The point of this video is discussing what Descartes‘ famous maxim “I think therefore I am” means to me today, whilst driving past the house he grew up in in the village that bears his name in France.
This is actually video number 18 in the French holiday season, but I didn’t number it as I wanted to present it earlier, so later on the French series will jump from 17 to 19.
The phrase “I think therefore I am” always seemed to me to be ridiculous. After all, when people become thoughtless they don’t just stop existing. They exist as they did before. Some even go through life in a thoughtless state. We have no idea to the extent that animals think – some such as bonoboes, whales and elephants may experience thoughts closer to our own than we may expect. Maybe there is thoughtfulness even further away in the cladoscope from mankind than we would even expect. It doesn’t make the more thinking animal more or less existant than the less thinking animal.
So I decided some time ago that another verb was needed rather than “to be” in order to make a more fitting end to this sentence, and I came upon it while teaching audit. I used to, and still do from time to time, train younger folk how to audit businesses, do reviews, due diligences and all manner of accountancy related services for business. I taught that mindless ticking and bashing of documents, without understanding the heart of an entity’s business, its purposes and its systems, would lead to a valueless and proabably flawed audit process, and that the only way to audit properly was to switch the brain on and keep it switched on for the duration of the audit. So I coined the term “I think, therefore I audit” and taught with this motto all around East Europe in the nineteen nineties and still do from time to time now.
The problem is of course, that because the audit profession is dominated by Big Four firms, who know that they cannot make profits on audits by putting people who can think for themselves on jobs, they have made the profession more and more of a box-filling matter so that junior staff, especially first years fresh from university with precious little practical training and little time to have learned how to think about the things they need to look out for, even though they mainly would probably want to, can go in and perform the bulk of an audit. This is not popular with middle tier clients who want some added value from the observations of their auditor which these younger ones are not yet ready to give, and on the contrary frustrate the client with naive questions as it becomes painfully apparent how they are learning on the job, and the middle tier try to field more senior people on work, and this actually costs our firms more, although we are taking generally less because the audits are smaller and the Big Four are erroneously assumed to have more prestige.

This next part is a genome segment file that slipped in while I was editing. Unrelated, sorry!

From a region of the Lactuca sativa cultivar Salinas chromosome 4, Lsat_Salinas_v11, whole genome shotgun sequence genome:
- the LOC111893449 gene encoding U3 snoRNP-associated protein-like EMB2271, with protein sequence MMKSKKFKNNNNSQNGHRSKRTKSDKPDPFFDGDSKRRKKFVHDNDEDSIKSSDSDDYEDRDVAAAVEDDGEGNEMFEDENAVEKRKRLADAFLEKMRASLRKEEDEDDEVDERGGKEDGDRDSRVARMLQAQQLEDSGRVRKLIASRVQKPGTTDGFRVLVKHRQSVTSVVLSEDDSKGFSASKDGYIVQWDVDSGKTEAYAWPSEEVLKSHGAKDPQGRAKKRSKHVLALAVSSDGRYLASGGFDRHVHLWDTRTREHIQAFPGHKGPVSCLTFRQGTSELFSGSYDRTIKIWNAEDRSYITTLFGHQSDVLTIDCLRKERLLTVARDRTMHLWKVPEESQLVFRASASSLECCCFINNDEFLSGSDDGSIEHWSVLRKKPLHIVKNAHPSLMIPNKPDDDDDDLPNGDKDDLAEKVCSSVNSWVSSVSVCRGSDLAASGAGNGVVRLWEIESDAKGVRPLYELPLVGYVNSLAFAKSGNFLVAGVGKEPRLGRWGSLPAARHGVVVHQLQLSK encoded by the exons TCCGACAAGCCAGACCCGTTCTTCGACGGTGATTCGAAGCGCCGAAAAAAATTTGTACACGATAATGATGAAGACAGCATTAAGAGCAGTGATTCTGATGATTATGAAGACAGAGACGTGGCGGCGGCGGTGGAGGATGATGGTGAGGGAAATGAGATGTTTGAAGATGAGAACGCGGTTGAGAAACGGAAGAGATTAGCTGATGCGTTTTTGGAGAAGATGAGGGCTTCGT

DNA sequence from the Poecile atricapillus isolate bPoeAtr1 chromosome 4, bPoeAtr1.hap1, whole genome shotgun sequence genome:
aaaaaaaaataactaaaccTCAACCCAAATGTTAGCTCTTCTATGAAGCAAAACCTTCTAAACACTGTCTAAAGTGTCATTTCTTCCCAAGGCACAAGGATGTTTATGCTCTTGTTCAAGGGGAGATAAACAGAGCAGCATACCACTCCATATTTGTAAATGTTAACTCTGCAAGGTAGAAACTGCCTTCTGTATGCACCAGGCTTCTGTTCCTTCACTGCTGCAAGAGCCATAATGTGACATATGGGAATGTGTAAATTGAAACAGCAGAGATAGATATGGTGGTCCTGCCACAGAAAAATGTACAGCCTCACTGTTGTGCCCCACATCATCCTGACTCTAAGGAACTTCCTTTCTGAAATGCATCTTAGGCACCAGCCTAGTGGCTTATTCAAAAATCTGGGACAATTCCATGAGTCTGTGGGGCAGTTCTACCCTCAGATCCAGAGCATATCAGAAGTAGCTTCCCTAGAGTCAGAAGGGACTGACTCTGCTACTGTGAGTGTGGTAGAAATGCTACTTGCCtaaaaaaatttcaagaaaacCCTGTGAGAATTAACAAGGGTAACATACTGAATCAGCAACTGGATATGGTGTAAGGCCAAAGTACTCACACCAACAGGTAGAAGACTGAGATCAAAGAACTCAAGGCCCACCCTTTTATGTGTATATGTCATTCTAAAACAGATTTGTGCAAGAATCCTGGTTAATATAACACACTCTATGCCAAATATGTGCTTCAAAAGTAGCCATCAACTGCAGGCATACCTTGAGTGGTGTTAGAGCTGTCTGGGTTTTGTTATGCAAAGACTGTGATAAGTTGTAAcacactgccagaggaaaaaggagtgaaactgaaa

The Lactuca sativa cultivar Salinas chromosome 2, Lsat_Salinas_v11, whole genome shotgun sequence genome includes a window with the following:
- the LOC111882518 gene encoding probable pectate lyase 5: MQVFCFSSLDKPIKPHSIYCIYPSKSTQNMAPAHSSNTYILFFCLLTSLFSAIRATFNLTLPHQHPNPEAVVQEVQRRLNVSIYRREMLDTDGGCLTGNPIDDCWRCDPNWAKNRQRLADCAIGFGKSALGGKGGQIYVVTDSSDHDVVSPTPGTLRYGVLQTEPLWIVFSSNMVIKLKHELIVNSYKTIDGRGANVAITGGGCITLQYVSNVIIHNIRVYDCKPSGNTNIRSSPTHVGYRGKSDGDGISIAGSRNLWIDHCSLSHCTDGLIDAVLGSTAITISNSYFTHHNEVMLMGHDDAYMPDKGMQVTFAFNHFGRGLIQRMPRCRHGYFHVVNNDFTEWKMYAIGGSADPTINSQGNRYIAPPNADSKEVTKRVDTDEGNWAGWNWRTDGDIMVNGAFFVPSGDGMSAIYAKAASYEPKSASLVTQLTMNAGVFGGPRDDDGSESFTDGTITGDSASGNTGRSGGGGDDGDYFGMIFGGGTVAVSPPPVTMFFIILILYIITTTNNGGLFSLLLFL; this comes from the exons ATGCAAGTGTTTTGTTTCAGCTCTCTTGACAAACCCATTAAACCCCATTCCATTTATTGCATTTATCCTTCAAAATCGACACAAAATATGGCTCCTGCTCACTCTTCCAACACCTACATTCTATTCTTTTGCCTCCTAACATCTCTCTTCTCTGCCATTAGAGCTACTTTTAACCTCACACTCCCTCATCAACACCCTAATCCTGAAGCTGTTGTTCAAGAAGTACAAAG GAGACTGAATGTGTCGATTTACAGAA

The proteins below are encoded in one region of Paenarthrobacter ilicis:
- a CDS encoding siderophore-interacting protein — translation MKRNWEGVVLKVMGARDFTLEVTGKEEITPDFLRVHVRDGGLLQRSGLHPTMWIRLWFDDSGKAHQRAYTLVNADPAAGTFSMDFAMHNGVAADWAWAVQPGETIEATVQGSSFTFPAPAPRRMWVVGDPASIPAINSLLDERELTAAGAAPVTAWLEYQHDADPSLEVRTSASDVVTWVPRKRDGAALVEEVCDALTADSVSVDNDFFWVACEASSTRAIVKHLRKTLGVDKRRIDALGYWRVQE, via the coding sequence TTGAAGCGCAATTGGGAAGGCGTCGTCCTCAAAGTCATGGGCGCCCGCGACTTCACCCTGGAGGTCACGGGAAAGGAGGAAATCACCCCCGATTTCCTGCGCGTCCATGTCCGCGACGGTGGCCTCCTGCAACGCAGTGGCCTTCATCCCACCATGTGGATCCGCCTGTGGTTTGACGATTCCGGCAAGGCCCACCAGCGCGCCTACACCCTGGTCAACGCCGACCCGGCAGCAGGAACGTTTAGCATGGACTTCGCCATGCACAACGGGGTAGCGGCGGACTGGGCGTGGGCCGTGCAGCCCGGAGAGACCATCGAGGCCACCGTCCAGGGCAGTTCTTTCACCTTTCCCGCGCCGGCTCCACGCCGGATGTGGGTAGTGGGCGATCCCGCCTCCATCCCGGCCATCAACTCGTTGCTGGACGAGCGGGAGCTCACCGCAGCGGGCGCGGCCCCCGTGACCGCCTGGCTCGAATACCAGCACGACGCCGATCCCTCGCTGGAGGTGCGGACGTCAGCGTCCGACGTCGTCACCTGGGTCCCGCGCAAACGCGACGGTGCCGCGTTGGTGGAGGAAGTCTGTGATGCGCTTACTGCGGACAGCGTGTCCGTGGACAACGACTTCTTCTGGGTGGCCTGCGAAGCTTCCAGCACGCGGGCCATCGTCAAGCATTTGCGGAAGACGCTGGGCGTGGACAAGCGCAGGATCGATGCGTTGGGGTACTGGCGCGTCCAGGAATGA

Yes. Even after Enron, and all the other Big Four messes. And the middle tier are forced to endure tighter regulation to assure that audits are being done “properly” but this “properly” means being done the way the Big Four instituted and keep on doing – namely mindless box filling. The Big Four lobby the professional bodies and state how things need to look in the way a standardised audit is carried out, and having any actual talent for sniffing out what could be wrong in a company, having any ability to think your own way through to what could be ailing in a company, these things have no premium whatsoever, on the contrary audit has become such a secretarial job over the last ten years that anyone with a spark of imagination is likely to run from the profession screaming. Read the rest of this entry
Hot off the press today, not historic in any way, my helping Sophie get more motivated to learn the poetry for her Polish literature class led me to do an impromptu YouTube session with her reciting some from memory.
It may interest you to know that none of the poems were learned with this video in mind, or even recently, and the class test of them happened some time ago.
I don’t let Sophie read a poem more than once a day. I don’t let her read without trying to enjoy the poetry and understand something from it. Never read in order to memorise, but in order to enjoy. Then go back some time later, especially more that two weeks later in the end, and see what was memorised and what not. Just like the goldlist method, only without the writing out, only using recitation.
This method works with a child’s poetry syllabus if you get ahead and do the initial readings well ahead of the class, so that the child already really knows most of the and is at the most putting in the finishing touches while other children are in a panic trying to force the thing into their memory. This results inevitably in the child using the Polish school method having the poem in the short-term memory and the child using a staged repetition technique and taking a long-term view will have a long-term memory of the poem.
So where you have continuous assessment, the benefit is reaped by people who simply won’t remember the poem once the year is finished. But children need to understand that education is for them to take something precious into their lives and is not just about marks and grades. A teacher might grade the cramming kids higher, but they simply won’t know much when my lower graded kid will remember more than any of the rest of them, and have a more pleasant time over it.